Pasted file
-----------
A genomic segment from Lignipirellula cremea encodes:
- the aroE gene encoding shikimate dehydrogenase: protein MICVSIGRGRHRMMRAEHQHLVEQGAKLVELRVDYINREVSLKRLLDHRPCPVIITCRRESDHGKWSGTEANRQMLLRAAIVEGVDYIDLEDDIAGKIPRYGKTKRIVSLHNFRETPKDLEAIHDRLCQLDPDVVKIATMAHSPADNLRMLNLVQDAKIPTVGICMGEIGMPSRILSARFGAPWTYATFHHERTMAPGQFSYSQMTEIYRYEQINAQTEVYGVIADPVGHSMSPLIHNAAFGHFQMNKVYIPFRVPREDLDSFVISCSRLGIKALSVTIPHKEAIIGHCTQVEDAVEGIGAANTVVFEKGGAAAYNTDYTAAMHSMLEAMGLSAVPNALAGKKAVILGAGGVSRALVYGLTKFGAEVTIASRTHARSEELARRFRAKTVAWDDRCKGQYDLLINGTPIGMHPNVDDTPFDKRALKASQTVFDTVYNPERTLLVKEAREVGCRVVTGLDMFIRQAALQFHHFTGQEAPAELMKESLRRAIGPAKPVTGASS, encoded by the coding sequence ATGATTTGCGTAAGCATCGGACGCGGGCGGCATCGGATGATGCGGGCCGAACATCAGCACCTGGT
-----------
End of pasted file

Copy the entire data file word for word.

A genomic segment from Lignipirellula cremea encodes:
- the aroE gene encoding shikimate dehydrogenase: protein MICVSIGRGRHRMMRAEHQHLVEQGAKLVELRVDYINREVSLKRLLDHRPCPVIITCRRESDHGKWSGTEANRQMLLRAAIVEGVDYIDLEDDIAGKIPRYGKTKRIVSLHNFRETPKDLEAIHDRLCQLDPDVVKIATMAHSPADNLRMLNLVQDAKIPTVGICMGEIGMPSRILSARFGAPWTYATFHHERTMAPGQFSYSQMTEIYRYEQINAQTEVYGVIADPVGHSMSPLIHNAAFGHFQMNKVYIPFRVPREDLDSFVISCSRLGIKALSVTIPHKEAIIGHCTQVEDAVEGIGAANTVVFEKGGAAAYNTDYTAAMHSMLEAMGLSAVPNALAGKKAVILGAGGVSRALVYGLTKFGAEVTIASRTHARSEELARRFRAKTVAWDDRCKGQYDLLINGTPIGMHPNVDDTPFDKRALKASQTVFDTVYNPERTLLVKEAREVGCRVVTGLDMFIRQAALQFHHFTGQEAPAELMKESLRRAIGPAKPVTGASS, encoded by the coding sequence ATGATTTGCGTAAGCATCGGACGCGGGCGGCATCGGATGATGCGGGCCGAACATCAGCACCTGGT